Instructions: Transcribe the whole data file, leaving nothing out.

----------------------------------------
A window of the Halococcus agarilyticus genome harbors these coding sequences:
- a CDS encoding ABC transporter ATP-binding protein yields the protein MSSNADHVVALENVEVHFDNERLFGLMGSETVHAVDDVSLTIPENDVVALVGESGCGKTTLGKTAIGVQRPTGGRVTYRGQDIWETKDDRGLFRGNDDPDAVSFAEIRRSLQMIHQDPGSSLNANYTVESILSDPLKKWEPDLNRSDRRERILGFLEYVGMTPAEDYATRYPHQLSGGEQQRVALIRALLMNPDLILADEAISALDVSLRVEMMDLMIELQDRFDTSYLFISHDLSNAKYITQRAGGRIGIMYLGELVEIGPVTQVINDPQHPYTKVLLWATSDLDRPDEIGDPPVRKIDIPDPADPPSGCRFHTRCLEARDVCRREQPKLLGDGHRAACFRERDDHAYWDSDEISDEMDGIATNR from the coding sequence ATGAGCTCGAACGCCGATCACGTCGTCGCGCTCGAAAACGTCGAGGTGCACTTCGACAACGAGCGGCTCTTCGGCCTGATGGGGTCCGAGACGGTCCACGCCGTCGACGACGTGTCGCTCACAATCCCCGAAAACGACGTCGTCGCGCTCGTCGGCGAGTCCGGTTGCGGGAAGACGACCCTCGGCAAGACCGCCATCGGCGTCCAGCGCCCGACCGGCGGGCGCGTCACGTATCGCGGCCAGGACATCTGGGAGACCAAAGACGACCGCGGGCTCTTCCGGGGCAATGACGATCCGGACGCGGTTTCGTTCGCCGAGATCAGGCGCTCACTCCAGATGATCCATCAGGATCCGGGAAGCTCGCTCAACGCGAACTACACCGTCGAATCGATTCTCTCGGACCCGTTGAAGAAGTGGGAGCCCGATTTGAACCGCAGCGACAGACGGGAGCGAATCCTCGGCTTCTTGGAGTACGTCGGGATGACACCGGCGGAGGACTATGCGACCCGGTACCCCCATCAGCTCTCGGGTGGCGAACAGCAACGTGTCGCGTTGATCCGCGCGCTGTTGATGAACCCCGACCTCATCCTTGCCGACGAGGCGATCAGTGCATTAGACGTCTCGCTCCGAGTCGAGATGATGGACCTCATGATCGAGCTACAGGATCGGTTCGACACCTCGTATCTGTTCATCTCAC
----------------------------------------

A window of the Halococcus agarilyticus genome harbors these coding sequences:
- a CDS encoding ABC transporter ATP-binding protein yields the protein MSSNADHVVALENVEVHFDNERLFGLMGSETVHAVDDVSLTIPENDVVALVGESGCGKTTLGKTAIGVQRPTGGRVTYRGQDIWETKDDRGLFRGNDDPDAVSFAEIRRSLQMIHQDPGSSLNANYTVESILSDPLKKWEPDLNRSDRRERILGFLEYVGMTPAEDYATRYPHQLSGGEQQRVALIRALLMNPDLILADEAISALDVSLRVEMMDLMIELQDRFDTSYLFISHDLSNAKYITQRAGGRIGIMYLGELVEIGPVTQVINDPQHPYTKVLLWATSDLDRPDEIGDPPVRKIDIPDPADPPSGCRFHTRCLEARDVCRREQPKLLGDGHRAACFRERDDHAYWDSDEISDEMDGIATNR from the coding sequence ATGAGCTCGAACGCCGATCACGTCGTCGCGCTCGAAAACGTCGAGGTGCACTTCGACAACGAGCGGCTCTTCGGCCTGATGGGGTCCGAGACGGTCCACGCCGTCGACGACGTGTCGCTCACAATCCCCGAAAACGACGTCGTCGCGCTCGTCGGCGAGTCCGGTTGCGGGAAGACGACCCTCGGCAAGACCGCCATCGGCGTCCAGCGCCCGACCGGCGGGCGCGTCACGTATCGCGGCCAGGACATCTGGGAGACCAAAGACGACCGCGGGCTCTTCCGGGGCAATGACGATCCGGACGCGGTTTCGTTCGCCGAGATCAGGCGCTCACTCCAGATGATCCATCAGGATCCGGGAAGCTCGCTCAACGCGAACTACACCGTCGAATCGATTCTCTCGGACCCGTTGAAGAAGTGGGAGCCCGATTTGAACCGCAGCGACAGACGGGAGCGAATCCTCGGCTTCTTGGAGTACGTCGGGATGACACCGGCGGAGGACTATGCGACCCGGTACCCCCATCAGCTCTCGGGTGGCGAACAGCAACGTGTCGCGTTGATCCGCGCGCTGTTGATGAACCCCGACCTCATCCTTGCCGACGAGGCGATCAGTGCATTAGACGTCTCGCTCCGAGTCGAGATGATGGACCTCATGATCGAGCTACAGGATCGGTTCGACACCTCGTATCTGTTCATCTCAC